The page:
23andMe not-a-BLIMP! (apparently it’s a Zeppelin)
So on my way to work today, driving across from 880 to Westbound 80, avoiding the Bay Bridge toll plaza, I saw a pair of chromosomes from my onramp in oakland that I knew immediately belonged to the 23andMe logo. Nevertheless, these were on a not-a-blimp! I tried to take a snapshot on my phone, but sadly, resolution wasn’t so great and the not-a-blimp was out of my driving trajectory, but a quick search online and lo and behold, there definitely is a 23andMe not-a-blimp!
Talk about aggressive marketing! This is taking the DTC part of personal genomics waaayyyy beyond what I had expected. Sure, trendy spit parties at fashion week that make the Times is one thing, but a not-a-blimp to harass SF commuters? C’mon. Personal genomics is not something that can be sold as a simple commodity. The procedures, risks, and implications of it can be serious, and by advertising the service as though it was a movie or typical commercial product is tricking those that are less genetically literate (unfamiliar in complex genetics) into thinking that this is just for fun.
According to Alex Hall, CEO of Airship Ventures, via ChubbyBrain
While blimps can also do advertising, the Zeppelin is 50ft larger than any of them and can provide unique promotional opportunities…
I can only speculate how much this costs in advertising. Sure, the previous contract was with Disney-Pixar promoting UP, very appropriate, especially in the Bay Area. But personal genomics?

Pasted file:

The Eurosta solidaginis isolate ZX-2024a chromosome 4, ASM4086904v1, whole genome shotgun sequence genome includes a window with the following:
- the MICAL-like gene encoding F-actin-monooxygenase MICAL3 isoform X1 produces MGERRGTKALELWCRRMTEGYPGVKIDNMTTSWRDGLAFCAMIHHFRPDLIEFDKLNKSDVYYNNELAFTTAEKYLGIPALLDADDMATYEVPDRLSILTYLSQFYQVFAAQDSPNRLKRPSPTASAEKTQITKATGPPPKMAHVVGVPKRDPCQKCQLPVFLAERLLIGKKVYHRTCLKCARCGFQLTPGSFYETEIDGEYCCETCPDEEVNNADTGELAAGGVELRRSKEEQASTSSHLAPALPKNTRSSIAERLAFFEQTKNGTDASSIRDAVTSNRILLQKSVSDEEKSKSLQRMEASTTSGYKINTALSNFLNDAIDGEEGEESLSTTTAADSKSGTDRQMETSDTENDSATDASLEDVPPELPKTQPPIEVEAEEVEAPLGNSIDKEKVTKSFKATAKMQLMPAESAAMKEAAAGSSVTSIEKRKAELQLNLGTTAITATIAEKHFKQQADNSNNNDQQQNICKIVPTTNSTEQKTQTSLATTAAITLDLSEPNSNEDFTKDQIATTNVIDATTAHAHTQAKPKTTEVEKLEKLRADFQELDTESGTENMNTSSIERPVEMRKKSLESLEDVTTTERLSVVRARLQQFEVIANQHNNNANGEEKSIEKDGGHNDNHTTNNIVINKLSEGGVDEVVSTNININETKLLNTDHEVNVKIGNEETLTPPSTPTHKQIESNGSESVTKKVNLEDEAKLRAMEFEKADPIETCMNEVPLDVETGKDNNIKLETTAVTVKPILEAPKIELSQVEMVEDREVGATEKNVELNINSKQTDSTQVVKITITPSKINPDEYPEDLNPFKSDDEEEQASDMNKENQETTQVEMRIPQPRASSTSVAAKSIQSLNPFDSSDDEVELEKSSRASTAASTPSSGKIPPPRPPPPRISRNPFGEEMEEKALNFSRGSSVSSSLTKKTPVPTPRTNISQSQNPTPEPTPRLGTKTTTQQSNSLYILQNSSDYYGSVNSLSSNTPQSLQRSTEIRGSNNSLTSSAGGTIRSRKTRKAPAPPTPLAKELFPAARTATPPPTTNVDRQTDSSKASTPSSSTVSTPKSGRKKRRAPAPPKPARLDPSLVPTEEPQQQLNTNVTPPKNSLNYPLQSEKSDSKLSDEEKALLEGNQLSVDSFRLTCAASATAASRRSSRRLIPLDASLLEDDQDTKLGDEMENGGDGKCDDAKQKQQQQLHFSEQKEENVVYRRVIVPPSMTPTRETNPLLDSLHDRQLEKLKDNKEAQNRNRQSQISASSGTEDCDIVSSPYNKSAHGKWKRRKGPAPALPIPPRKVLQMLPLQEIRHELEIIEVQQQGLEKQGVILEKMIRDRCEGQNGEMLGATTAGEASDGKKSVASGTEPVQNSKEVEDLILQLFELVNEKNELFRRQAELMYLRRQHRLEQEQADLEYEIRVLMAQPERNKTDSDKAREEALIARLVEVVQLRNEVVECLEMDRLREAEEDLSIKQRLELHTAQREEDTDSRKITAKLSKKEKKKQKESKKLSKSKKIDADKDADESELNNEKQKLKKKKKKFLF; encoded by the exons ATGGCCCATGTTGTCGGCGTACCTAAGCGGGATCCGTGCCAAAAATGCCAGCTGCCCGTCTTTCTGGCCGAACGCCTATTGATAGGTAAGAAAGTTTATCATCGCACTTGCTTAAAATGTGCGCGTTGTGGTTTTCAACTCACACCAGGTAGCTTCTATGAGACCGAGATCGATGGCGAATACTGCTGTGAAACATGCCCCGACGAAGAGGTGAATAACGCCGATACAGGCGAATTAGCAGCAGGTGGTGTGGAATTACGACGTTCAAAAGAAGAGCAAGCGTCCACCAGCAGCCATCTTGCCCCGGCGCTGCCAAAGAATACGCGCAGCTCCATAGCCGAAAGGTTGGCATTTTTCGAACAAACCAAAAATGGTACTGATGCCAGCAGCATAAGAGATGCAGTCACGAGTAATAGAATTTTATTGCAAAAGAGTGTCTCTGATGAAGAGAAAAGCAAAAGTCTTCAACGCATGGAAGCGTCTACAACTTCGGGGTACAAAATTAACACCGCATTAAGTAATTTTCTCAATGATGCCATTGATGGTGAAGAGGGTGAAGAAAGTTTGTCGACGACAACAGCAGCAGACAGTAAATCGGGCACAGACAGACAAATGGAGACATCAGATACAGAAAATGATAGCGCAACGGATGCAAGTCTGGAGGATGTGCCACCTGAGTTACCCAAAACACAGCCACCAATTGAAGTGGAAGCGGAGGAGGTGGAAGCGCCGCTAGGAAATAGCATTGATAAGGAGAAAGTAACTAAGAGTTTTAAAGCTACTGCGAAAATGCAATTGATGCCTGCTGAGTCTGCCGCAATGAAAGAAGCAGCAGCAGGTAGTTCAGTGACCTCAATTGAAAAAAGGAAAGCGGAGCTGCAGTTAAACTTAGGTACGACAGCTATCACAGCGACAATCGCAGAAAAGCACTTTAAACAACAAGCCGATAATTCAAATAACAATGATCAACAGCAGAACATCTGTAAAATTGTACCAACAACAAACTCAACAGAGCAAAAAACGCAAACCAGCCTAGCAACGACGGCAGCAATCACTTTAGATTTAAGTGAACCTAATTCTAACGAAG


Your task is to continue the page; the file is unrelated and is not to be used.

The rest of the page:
Airship Ventures even has a time-lapse Youtube video they just posted of the application of the 23andMe logo that was uploaded yesterday.
After a bit more digging, and not to be offensive, there’s something strangely incestuous about the relationship between Google, 23andMe (which you already knew), and this Airship Ventures company. A relationship that involves founders, mothers, board members (i.e. 23andMe cofounder’ s mother, back in october of last year, writes a travelogue promoting Airship Ventures (links below). Airship Ventures’ major investor is 23andMe’s first listed board member, which for once, isn’t all that surprising… So that’s where this is coming from..
Apparently the difference between a Zeppelin and a Blimp is whether or not there is a rigid, internal structure. The former, which is the case mentioned here, is rigid, wherease a blimp is, well.. floppy ( that word’s for you, Beth).
you can track the zeppelin!!! in case you actively wanted to be visually spammed by the zeppelin….
via 23andme’s facebook page: which is.. having a contest for best picture of the zeppelin to get fifty-buck discounts? really, whatchu gonna do 23andme when its some 15 year old kid that wins the contest? oh yeah, they don’t have restrictions on age, despite established NSGC positions about childhood testing…
Prenatal and childhood testing for adult-onset genetic conditions should always include genetic education and counseling. Genetic counseling for clients considering such testing should include exploration of the psychological/social risks and benefits of early genetic identification from both the parents’ and child’s perspectives. When possible the child should be involved in the decision about whether or not to be tested. Other issues discussed should include the possibility of discrimination in insurance, education and employment for the child or family in both the immediate and more distant future.